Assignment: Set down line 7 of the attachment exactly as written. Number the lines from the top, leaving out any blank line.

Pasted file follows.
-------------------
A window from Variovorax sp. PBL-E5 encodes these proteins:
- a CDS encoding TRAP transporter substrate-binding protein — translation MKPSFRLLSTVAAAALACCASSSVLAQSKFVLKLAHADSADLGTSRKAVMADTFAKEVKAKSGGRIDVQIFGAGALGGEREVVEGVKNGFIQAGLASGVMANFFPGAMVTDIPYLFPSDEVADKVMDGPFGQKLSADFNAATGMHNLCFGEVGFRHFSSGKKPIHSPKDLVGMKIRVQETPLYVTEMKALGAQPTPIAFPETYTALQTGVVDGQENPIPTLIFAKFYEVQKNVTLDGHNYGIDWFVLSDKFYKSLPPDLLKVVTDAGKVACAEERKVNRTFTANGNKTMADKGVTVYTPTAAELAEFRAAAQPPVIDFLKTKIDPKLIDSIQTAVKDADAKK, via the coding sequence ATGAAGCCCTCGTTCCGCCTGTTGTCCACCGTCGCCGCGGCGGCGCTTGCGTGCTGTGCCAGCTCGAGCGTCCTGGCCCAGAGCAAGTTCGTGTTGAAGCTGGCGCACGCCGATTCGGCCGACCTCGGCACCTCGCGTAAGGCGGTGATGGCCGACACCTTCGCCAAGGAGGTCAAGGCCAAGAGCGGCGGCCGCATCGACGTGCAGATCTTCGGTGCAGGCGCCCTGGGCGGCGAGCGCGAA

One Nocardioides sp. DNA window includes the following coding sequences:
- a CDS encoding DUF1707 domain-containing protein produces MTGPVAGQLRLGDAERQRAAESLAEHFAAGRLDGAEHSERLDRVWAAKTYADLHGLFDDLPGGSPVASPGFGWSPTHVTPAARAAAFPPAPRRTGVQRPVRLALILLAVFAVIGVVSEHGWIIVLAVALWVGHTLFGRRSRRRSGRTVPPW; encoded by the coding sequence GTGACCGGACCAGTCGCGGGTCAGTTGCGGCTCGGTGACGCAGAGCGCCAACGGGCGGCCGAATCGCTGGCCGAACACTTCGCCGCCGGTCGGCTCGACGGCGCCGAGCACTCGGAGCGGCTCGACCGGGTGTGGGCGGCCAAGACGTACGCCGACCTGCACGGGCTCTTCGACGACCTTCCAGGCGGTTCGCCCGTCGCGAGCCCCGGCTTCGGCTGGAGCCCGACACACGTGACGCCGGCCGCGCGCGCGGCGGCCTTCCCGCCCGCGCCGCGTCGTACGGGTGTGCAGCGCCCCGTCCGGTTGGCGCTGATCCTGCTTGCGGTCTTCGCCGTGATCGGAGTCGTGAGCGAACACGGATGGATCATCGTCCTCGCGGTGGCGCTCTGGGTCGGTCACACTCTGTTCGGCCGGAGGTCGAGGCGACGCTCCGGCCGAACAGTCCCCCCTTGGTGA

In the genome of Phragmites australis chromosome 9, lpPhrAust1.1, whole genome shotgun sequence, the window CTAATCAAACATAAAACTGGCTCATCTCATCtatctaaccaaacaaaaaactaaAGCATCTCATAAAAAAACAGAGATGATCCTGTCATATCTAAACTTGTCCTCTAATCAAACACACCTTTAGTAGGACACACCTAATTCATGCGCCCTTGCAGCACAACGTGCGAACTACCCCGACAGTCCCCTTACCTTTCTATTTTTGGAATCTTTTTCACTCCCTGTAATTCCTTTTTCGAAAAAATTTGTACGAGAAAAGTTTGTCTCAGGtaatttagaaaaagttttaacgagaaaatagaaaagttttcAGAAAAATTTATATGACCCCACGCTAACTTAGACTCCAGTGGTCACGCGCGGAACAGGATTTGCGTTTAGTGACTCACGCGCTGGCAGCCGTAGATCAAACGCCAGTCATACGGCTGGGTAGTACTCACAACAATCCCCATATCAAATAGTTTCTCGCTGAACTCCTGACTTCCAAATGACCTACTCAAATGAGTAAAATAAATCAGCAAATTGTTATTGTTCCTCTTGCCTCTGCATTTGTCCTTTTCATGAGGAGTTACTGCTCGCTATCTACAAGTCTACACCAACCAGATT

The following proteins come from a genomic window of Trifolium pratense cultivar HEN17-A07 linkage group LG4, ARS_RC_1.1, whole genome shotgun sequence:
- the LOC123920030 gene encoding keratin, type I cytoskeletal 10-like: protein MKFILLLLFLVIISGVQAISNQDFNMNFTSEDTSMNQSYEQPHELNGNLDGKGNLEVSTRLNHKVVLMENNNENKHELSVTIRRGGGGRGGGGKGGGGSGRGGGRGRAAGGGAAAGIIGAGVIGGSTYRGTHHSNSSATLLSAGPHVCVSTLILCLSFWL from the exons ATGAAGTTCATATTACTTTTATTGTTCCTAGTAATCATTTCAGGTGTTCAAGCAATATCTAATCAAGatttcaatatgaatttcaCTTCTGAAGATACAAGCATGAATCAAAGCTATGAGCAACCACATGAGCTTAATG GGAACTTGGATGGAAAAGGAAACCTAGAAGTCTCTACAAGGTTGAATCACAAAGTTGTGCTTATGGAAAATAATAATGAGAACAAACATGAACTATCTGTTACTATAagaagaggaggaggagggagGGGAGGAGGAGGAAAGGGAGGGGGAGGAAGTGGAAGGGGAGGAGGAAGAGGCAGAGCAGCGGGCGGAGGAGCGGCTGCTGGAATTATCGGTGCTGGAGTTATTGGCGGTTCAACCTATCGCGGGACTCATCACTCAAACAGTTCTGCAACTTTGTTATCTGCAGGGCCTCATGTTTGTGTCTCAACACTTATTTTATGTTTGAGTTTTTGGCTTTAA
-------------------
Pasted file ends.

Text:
- the LOC123920030 gene encoding keratin, type I cytoskeletal 10-like: protein MKFILLLLFLVIISGVQAISNQDFNMNFTSEDTSMNQSYEQPHELNGNLDGKGNLEVSTRLNHKVVLMENNNENKHELSVTIRRGGGGRGGGGKGGGGSGRGGGRGRAAGGGAAAGIIGAGVIGGSTYRGTHHSNSSATLLSAGPHVCVSTLILCLSFWL from the exons ATGAAGTTCATATTACTTTTATTGTTCCTAGTAATCATTTCAGGTGTTCAAGCAATATCTAATCAAGatttcaatatgaatttcaCTTCTGAAGATACAAGCATGAATCAAAGCTATGAGCAACCACATGAGCTTAATG GGAACTTGGATGGAAAAGGAAACCTAGAAGTCTCTACAAGGTTGAATCACAAAGTTGTGCTTATGGAAAATAATAATGAGAACAAACATGAACTATCTGTTACTATAagaagaggaggaggagggagGGGAGGAGGAGGAAAGGGAGGGGGAGGAAGTGGAAGGGGAGGAGGAAGAGGCAGAGCAGCGGGCGGAGGAGCGGCTGCTGGAATTATCGGTGCTGGAGTTATTGGCGGTTCAACCTATCGCGGGACTCATCACTCAAACAGTTCTGCAACTTTGTTATCTGCAGGGCCTCATGTTTGTGTCTCAACACTTATTTTATGTTTGAGTTTTTGGCTTTAA